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Scholars Selected for Research Fellowships at George Washington's Presidential Library

Topics of Study Range from Slavery and Art to Early American Foreign Policy

MOUNT VERNON, VA – Mount Vernon has selected fifteen leading history scholars who will receive fully-funded research fellowships at the Fred W. Smith National Library for the Study of George Washington (Washington Library) for the 2017-18 academic year. These fellows will study on site at the Washington Library for up to six months beginning this fall. 

Now in its fifth year, the Washington Library’s fellowship program has become a highly sought-after honor for academics researching topics related to George Washington, his life, and the founding era.  While in residence, the fellows become an important part of the Mount Vernon community. They take part in day-to-day activities at the estate and library. The scholars are frequently called upon to share their findings in formal settings and casual gatherings for staff, other visiting scholars, and special guests.

“There is no better place to study George Washington and the era in which he lived than here at Mount Vernon,” said the Washington Library’s founding director, Dr. Doug Bradburn. “But even better than the opportunity of the fellows to learn at Mount Vernon—we learn from them, and they learn from each other.  Solid scholarship remains as important as ever and we’re delighted to play a role in patronizing new thinking.”

Research fellowships less than three months provide a stipend of $3,000 per month, three-month fellowships provide $10,000, and six-month fellowships provide $20,000. All awards include onsite housing, as well as round-trip airfare or mileage reimbursement for one trip to and from Mount Vernon.  For more information, please visit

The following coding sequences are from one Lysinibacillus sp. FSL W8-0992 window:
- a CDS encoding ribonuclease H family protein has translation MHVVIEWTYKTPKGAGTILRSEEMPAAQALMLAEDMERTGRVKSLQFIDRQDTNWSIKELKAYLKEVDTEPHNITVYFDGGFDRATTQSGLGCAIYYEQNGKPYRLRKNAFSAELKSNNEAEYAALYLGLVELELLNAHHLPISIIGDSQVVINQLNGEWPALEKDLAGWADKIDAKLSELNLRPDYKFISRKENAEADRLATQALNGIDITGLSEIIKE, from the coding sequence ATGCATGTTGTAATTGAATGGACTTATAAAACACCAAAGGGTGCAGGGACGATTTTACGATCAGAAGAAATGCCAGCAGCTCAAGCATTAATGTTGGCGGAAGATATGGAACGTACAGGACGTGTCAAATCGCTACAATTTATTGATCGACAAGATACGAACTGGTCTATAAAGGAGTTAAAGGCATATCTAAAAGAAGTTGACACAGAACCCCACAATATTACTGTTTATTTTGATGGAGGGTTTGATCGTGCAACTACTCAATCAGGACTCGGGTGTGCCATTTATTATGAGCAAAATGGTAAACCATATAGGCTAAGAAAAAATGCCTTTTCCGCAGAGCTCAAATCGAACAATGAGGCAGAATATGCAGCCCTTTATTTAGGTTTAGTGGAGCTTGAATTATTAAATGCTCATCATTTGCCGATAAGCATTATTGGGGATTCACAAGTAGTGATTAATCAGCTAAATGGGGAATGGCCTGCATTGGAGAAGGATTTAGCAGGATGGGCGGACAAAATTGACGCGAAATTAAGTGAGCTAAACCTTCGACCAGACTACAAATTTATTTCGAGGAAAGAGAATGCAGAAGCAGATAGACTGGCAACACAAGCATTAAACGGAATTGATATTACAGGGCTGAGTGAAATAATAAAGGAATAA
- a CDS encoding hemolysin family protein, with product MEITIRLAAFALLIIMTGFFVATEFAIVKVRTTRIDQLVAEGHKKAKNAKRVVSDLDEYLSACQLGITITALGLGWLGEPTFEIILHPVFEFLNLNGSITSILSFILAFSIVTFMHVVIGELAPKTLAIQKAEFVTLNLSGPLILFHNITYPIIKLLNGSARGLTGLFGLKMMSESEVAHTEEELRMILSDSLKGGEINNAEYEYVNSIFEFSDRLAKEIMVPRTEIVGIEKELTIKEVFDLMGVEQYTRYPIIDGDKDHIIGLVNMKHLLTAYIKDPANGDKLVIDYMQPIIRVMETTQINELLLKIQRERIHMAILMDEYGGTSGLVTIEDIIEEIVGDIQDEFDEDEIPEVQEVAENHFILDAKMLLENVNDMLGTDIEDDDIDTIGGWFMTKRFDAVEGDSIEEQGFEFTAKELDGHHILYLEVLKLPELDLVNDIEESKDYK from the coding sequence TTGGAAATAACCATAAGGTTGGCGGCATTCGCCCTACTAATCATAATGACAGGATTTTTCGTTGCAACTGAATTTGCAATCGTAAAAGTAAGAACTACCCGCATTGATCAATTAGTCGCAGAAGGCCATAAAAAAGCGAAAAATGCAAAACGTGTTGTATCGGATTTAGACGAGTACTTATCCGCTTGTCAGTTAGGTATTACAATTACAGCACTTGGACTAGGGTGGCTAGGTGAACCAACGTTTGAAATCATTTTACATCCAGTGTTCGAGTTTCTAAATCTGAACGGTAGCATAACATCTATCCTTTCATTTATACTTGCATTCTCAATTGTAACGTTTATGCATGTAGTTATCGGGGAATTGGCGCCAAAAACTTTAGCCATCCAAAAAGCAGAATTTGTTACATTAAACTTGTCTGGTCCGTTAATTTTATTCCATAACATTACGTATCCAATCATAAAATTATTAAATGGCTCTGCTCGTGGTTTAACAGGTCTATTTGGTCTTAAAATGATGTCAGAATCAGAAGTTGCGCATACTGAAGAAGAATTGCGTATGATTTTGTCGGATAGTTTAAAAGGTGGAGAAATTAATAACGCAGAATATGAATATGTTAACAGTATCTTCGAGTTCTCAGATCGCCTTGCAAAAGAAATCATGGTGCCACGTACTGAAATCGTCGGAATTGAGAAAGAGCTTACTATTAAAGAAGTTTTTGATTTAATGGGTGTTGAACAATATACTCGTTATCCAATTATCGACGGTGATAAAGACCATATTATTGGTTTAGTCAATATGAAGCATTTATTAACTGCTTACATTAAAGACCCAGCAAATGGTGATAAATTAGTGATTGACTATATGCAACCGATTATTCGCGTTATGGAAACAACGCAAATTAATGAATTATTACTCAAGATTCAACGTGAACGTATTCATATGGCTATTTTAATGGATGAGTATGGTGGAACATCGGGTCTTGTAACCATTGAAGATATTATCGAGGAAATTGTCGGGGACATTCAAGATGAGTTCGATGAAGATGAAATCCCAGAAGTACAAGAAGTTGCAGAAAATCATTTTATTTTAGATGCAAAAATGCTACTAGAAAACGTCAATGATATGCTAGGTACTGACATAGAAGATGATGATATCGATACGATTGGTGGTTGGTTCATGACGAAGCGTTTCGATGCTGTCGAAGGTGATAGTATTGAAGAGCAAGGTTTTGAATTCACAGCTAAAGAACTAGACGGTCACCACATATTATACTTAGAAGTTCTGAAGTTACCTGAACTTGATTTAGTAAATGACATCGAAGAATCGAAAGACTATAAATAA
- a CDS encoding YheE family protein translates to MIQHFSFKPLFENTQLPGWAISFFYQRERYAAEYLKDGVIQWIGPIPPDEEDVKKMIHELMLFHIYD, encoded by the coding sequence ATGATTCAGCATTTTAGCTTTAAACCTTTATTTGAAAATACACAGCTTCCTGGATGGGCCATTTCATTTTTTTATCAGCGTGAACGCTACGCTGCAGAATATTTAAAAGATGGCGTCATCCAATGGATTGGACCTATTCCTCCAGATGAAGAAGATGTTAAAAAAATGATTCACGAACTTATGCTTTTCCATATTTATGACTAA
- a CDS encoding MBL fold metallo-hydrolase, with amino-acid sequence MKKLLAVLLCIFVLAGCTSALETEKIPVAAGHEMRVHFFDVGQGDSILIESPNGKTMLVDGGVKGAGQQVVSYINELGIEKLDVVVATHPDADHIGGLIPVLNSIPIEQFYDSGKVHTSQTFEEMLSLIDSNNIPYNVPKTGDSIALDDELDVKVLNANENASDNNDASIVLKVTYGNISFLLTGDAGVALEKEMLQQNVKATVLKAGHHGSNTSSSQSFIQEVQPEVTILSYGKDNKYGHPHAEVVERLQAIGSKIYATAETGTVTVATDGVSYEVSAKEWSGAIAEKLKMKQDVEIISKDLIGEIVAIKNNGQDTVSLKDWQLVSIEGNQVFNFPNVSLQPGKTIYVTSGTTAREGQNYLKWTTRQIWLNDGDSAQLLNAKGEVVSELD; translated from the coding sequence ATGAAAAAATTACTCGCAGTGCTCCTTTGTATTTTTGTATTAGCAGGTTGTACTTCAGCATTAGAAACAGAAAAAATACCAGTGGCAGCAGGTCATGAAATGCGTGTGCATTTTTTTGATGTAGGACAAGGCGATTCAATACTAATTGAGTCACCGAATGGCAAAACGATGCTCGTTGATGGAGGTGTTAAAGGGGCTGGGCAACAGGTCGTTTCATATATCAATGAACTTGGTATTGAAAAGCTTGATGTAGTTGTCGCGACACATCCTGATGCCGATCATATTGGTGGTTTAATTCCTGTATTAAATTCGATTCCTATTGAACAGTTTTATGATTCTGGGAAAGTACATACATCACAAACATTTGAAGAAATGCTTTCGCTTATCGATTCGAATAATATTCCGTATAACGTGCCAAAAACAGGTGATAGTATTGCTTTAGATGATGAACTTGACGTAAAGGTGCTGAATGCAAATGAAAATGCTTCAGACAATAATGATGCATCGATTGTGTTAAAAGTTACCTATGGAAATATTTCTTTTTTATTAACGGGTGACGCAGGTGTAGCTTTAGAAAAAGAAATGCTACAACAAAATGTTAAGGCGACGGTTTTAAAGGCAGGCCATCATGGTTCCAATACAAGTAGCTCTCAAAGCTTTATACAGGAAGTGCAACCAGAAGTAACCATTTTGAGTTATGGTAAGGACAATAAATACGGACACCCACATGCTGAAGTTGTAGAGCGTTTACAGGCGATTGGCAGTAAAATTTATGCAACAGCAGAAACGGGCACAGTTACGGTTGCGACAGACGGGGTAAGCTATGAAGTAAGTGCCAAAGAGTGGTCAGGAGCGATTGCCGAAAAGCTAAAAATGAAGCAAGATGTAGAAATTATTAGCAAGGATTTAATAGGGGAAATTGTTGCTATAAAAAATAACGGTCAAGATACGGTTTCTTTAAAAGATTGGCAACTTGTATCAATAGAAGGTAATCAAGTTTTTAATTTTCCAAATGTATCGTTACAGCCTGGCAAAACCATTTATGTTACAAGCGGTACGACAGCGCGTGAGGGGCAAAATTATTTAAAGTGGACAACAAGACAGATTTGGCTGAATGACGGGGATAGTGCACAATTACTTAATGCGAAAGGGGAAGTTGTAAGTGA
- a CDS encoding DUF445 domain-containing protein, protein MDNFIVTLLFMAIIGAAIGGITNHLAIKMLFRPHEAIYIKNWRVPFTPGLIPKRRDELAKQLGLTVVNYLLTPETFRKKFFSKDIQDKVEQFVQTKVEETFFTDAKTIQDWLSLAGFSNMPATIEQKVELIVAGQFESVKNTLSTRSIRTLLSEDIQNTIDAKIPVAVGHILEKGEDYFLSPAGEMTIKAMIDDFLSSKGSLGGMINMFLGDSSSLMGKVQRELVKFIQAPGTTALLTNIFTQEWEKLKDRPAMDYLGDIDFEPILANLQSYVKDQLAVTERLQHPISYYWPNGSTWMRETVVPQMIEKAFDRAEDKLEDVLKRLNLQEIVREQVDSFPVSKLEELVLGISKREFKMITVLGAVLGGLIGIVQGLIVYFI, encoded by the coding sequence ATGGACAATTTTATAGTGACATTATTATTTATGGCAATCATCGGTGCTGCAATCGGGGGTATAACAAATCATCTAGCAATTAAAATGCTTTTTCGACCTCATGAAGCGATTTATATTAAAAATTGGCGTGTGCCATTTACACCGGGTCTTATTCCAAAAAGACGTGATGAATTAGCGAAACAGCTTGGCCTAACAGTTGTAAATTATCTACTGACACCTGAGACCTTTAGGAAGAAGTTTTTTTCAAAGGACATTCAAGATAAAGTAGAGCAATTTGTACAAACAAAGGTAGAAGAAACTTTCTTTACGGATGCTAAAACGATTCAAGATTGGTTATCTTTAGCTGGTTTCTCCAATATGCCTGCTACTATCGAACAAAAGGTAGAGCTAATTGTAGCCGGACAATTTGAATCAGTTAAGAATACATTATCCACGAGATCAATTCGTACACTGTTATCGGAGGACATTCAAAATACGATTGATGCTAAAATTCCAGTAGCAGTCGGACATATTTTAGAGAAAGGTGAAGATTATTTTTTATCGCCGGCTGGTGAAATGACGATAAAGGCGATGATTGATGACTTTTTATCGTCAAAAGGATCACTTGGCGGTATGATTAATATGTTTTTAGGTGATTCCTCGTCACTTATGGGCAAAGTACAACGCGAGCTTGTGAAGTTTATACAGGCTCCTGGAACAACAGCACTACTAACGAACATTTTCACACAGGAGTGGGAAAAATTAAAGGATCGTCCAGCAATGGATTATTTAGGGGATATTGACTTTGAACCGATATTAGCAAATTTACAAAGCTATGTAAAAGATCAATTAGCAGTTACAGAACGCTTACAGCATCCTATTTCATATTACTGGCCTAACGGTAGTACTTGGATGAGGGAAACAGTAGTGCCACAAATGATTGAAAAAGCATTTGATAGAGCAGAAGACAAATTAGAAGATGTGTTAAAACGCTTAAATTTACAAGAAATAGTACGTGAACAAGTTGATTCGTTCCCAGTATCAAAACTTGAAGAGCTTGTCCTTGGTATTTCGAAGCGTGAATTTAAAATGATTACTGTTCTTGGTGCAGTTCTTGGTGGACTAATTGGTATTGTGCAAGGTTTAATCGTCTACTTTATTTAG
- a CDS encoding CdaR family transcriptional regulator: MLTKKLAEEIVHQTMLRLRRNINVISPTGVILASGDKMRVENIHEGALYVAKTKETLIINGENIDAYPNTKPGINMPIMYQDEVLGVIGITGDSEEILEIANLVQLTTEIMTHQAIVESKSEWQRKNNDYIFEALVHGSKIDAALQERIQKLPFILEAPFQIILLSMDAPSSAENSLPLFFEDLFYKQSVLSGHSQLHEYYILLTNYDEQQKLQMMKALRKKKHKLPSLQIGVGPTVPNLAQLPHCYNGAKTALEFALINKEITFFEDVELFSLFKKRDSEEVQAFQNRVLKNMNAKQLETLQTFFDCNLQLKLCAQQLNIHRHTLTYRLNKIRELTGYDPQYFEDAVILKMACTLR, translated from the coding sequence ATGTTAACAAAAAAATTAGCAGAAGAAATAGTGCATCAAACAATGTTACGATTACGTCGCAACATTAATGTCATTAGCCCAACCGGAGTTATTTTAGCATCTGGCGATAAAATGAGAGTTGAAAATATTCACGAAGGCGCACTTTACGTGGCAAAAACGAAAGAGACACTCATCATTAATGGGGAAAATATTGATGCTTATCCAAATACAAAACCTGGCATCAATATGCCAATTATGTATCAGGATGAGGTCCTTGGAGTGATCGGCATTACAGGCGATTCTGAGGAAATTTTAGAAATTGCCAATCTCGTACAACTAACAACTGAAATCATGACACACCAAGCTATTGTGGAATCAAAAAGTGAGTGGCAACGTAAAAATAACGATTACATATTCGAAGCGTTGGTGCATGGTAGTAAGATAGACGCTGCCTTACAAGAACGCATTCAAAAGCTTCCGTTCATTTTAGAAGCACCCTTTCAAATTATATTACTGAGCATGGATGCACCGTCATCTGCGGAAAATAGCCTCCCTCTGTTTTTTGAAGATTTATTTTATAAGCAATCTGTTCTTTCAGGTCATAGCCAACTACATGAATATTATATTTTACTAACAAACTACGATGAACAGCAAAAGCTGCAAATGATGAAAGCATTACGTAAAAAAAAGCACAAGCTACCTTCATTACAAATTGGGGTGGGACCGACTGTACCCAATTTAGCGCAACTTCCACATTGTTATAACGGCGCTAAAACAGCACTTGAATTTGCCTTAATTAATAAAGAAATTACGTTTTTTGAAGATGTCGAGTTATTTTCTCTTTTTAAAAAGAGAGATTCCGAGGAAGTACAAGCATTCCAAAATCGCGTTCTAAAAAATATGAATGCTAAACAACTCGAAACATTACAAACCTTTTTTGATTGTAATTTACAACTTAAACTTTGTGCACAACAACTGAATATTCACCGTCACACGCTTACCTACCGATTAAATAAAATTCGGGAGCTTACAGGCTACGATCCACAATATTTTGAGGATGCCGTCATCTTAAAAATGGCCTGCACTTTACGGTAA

The 2017-18 Mount Vernon Research Fellows include the following scholars, listed with their topic of study:

Zara Anishanslin, Ph.D.

The Prince and the Pines: Art, Slavery, War, and Freedom in the American Revolutionary Era

Krysten Blackstone

The Hardest Conflict: Morale and Identity in the Continental Army during the American Revolution, 1775-1783.

Kristen Brill, Ph.D.

"The Presence of a Lady”: The Mount Vernon Ladies’ Association and Confederate Loyalty in the American Civil War

Steven Elliott

The New Jersey Highlands War: Soldiers, Civilians, and Environment in Northern New Jersey, 1777-1781

Rachel Engl

America’s First Band of Brothers: Friendship, Camaraderie, and Collusion within the Continental Army during the Revolutionary Era

Michael D. Hattem

Past and Prologue: History Culture and the American Revolution

Lawrence B.A. Hatter, Ph.D.

Negotiating Independence: American Overseas Merchant Communities in the Age of Revolution

Stephanie Lawton

In Memory of the Best: The Classical Commemoration of American Presidents in the Nineteenth Century

Mark Edward Lender, Ph.D.

Cabal! The Challenge to General Washington Revisited

Charlene Boyer Lewis, Ph.D.

The Traitor’s Wife: Peggy Arnold and Revolutionary America

Robert Paulett, Ph.D.

The Proclamation of 1763 and the Idea of a Beautiful America

Alyssa Penick

The Fate of the Parish: Religion and Government in the Chesapeake, 1720-1820

Samantha Seeley, Ph.D.

Race and Removal in the Early American Republic

Elisa Vargas, Ph.D.

George Washington: His First Years in Office and the Beginning of the Bilateral Relations with Spain as Reported by Diego María de Gardoqui, Spain’s First Diplomatic Envoy to the United States

James Vaughn, Ph.D.

A Very British Revolution?: The Crisis of the Empire of Liberty and the Origins of the American Republic


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